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By Terry L. Whipple, M.D.

I’ve always enjoyed sports. The faster it moved and the rougher it was, the more I liked it. On my 40th birthday, I realized that at some point there would be a lot of athletic activities that I would never have tried. So I pledged to take up a new sport every year for the rest of my life.

One that became a passion was skydiving. It put more adrenaline into my circulation than any sport I had ever done. I really fell in love with it and got reasonably good at it. In fact, I became competitive at building complex formations in free fall. We would build a formation, break, build another formation, break and do that as many times as possible during the fall.

In 1998, I went to the World Free Fall Convention, a recreational, competitive event held in Illinois. That was a wonderful experience … until one afternoon. During a very successful skydive, I was approaching the landing zone when a severe crosswind blew my parachute out of control and into a horizontal position. I fell 75 or 80 feet and landed on my left side. I remember going out of control, and I remember the struggle to get my feet under me, but fortunately I don’t remember the impact as I lost consciousness.

I had a number of injuries, including several broken bones, ruptured abdominal organs and blood loss. I spent six weeks in Illinois hospitals, in a coma. There were surgeries and complications. On three occasions I developed multiple system failure – each time, my physicians would call my family to let them know that they didn’t expect me to survive the night. But I did, and was finally air evacuated back to MCV (now VCU) … still unconscious. Quite unexpectedly and for no explainable reason, while being transferred from one MCV building to another, I woke up in an ambulance.

I remember saying something, and the ambulance attendant was startled and called out to the driver, “He’s awake, he’s awake!” And then I was gone again.

The next weeks were periods of being awake for two minutes and then gone for hours. Slowly and progressively, I’d be lucid and awake for longer and longer periods.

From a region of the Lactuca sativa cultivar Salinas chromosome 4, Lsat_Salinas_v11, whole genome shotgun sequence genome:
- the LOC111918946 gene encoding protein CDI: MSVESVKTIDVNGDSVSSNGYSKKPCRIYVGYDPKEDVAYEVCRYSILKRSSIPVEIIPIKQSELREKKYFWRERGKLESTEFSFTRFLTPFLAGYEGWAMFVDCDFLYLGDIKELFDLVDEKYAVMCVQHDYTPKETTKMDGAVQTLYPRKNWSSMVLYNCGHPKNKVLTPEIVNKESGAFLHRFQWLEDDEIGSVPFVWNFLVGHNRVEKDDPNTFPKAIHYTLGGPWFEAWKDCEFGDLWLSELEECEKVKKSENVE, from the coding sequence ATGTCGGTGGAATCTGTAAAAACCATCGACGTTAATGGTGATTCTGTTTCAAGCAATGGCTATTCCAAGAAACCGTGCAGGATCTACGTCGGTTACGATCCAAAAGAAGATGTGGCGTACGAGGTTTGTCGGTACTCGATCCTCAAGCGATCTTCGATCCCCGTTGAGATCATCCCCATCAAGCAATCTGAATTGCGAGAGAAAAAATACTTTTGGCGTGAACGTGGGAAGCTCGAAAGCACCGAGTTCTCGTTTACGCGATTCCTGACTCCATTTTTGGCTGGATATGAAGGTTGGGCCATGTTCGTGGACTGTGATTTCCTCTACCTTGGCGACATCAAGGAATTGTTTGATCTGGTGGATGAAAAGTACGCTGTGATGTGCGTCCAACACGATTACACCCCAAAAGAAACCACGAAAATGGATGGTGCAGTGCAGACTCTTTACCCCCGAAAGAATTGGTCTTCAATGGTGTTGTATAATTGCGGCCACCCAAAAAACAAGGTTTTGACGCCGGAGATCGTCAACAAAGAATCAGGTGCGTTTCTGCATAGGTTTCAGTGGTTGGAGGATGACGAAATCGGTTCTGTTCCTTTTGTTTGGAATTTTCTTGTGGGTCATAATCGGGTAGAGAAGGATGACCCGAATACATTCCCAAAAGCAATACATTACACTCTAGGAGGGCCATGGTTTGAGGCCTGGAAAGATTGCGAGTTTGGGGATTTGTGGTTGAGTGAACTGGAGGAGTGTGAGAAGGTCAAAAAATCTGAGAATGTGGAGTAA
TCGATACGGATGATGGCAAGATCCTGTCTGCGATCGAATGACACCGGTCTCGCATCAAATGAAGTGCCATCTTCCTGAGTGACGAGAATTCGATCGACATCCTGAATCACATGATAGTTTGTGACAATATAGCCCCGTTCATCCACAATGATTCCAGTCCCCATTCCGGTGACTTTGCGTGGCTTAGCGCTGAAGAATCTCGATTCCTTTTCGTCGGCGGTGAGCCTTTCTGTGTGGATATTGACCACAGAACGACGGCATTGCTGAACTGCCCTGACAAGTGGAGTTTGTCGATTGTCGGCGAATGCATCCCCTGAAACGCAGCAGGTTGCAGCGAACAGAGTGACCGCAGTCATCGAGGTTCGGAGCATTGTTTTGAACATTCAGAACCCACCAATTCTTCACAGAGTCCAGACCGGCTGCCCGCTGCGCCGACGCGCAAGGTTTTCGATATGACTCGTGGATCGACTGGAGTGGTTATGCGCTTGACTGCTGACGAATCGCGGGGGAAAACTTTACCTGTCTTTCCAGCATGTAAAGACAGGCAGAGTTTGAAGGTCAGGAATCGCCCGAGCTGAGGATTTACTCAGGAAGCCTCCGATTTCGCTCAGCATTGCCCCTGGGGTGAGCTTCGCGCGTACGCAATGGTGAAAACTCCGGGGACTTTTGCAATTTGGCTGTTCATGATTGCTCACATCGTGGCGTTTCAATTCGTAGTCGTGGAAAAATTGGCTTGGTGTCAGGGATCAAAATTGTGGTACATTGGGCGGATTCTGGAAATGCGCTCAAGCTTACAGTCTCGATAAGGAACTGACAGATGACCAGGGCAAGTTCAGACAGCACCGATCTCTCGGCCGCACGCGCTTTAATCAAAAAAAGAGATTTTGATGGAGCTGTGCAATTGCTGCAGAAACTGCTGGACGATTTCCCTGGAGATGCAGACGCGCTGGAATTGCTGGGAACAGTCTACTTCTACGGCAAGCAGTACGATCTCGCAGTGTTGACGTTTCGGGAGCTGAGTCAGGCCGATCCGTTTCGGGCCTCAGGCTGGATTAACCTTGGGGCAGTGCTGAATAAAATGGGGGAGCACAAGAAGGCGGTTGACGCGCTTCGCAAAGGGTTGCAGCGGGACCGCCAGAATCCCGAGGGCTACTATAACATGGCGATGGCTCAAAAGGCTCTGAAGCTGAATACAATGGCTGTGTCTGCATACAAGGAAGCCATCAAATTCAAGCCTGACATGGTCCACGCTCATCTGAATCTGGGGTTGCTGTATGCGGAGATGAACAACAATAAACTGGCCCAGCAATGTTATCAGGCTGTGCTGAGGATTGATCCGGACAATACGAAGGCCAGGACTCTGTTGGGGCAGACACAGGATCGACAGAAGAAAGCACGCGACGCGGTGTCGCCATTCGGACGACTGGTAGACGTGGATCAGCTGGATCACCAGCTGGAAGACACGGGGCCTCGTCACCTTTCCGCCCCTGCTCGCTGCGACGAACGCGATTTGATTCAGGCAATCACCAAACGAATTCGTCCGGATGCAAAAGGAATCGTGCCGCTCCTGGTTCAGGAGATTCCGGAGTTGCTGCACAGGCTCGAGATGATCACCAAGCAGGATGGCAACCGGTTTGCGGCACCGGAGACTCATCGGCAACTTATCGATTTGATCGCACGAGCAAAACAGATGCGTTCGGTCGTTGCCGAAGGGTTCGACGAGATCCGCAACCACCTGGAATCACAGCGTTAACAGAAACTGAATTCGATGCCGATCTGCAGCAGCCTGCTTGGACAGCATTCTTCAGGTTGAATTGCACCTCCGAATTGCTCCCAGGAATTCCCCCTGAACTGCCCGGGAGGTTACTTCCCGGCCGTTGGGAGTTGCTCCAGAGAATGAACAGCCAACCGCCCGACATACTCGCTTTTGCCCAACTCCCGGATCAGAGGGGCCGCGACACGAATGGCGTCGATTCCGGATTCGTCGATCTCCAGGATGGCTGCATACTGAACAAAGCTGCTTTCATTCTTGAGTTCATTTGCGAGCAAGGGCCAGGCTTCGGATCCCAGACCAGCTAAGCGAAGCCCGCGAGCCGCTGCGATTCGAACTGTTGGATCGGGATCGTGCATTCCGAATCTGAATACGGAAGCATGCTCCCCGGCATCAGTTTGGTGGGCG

The hospital is a particularly scary place at night for patients. It’s lonely and dark. The chairs are empty. There were occasions, when I would wake up, uncomfortable, aware of where I was, aware of the noises down the hall, very aware that I was completely helpless. I couldn’t turn over; my lower extremities were paralyzed. But sitting in one of the chairs in my room, there was a presence – someone was there. Obviously, there was no one … but I sensed someone in that chair. It was a completely reassuring and consoling presence. And if it wasn’t God Himself sitting there, surely it was one of His angels to keep me company … to let me know that I wasn’t going through this by myself.

Dr. Terry Whipple and his wife, Dr. Ruth Hillelson. Drs. Whipple & Hillelson practice medicine together in Richmond's West End.

It says in the Scriptures, “I am with you always.” I think that means always – not just eternally but constantly, from moment to moment. God is with me. He’s with everyone. We only have to be aware of it. “Seek and you shall find, ask and you shall receive,” open your eyes, and you realize that He’s there. That constant presence means a lot to me, and I know that in my time of real need, I can count on that companionship and that reassurance. It’s sustaining, in every moment of life – even those lonely moments of despair and discomfort and discouragement. Look for Him.

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